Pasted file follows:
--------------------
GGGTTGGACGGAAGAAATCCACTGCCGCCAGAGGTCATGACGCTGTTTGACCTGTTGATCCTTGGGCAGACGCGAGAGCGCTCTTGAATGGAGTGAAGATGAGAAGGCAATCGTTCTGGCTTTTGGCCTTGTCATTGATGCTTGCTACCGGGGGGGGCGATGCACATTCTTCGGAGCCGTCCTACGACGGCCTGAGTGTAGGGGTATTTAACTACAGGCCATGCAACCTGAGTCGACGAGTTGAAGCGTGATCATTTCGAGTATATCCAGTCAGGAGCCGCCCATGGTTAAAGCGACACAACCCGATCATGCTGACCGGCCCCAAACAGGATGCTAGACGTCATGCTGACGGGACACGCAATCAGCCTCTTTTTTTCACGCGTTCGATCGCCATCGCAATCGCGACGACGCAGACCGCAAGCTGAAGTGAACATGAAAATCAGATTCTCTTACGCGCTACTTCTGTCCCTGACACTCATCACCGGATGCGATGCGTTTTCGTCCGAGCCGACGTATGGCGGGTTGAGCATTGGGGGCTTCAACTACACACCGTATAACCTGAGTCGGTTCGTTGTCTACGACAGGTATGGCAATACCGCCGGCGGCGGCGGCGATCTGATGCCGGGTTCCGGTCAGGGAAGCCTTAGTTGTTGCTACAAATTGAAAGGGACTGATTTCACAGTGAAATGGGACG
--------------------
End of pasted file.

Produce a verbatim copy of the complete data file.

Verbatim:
GGGTTGGACGGAAGAAATCCACTGCCGCCAGAGGTCATGACGCTGTTTGACCTGTTGATCCTTGGGCAGACGCGAGAGCGCTCTTGAATGGAGTGAAGATGAGAAGGCAATCGTTCTGGCTTTTGGCCTTGTCATTGATGCTTGCTACCGGGGGGGGCGATGCACATTCTTCGGAGCCGTCCTACGACGGCCTGAGTGTAGGGGTATTTAACTACAGGCCATGCAACCTGAGTCGACGAGTTGAAGCGTGATCATTTCGAGTATATCCAGTCAGGAGCCGCCCATGGTTAAAGCGACACAACCCGATCATGCTGACCGGCCCCAAACAGGATGCTAGACGTCATGCTGACGGGACACGCAATCAGCCTCTTTTTTTCACGCGTTCGATCGCCATCGCAATCGCGACGACGCAGACCGCAAGCTGAAGTGAACATGAAAATCAGATTCTCTTACGCGCTACTTCTGTCCCTGACACTCATCACCGGATGCGATGCGTTTTCGTCCGAGCCGACGTATGGCGGGTTGAGCATTGGGGGCTTCAACTACACACCGTATAACCTGAGTCGGTTCGTTGTCTACGACAGGTATGGCAATACCGCCGGCGGCGGCGGCGATCTGATGCCGGGTTCCGGTCAGGGAAGCCTTAGTTGTTGCTACAAATTGAAAGGGACTGATTTCACAGTGAAATGGGACG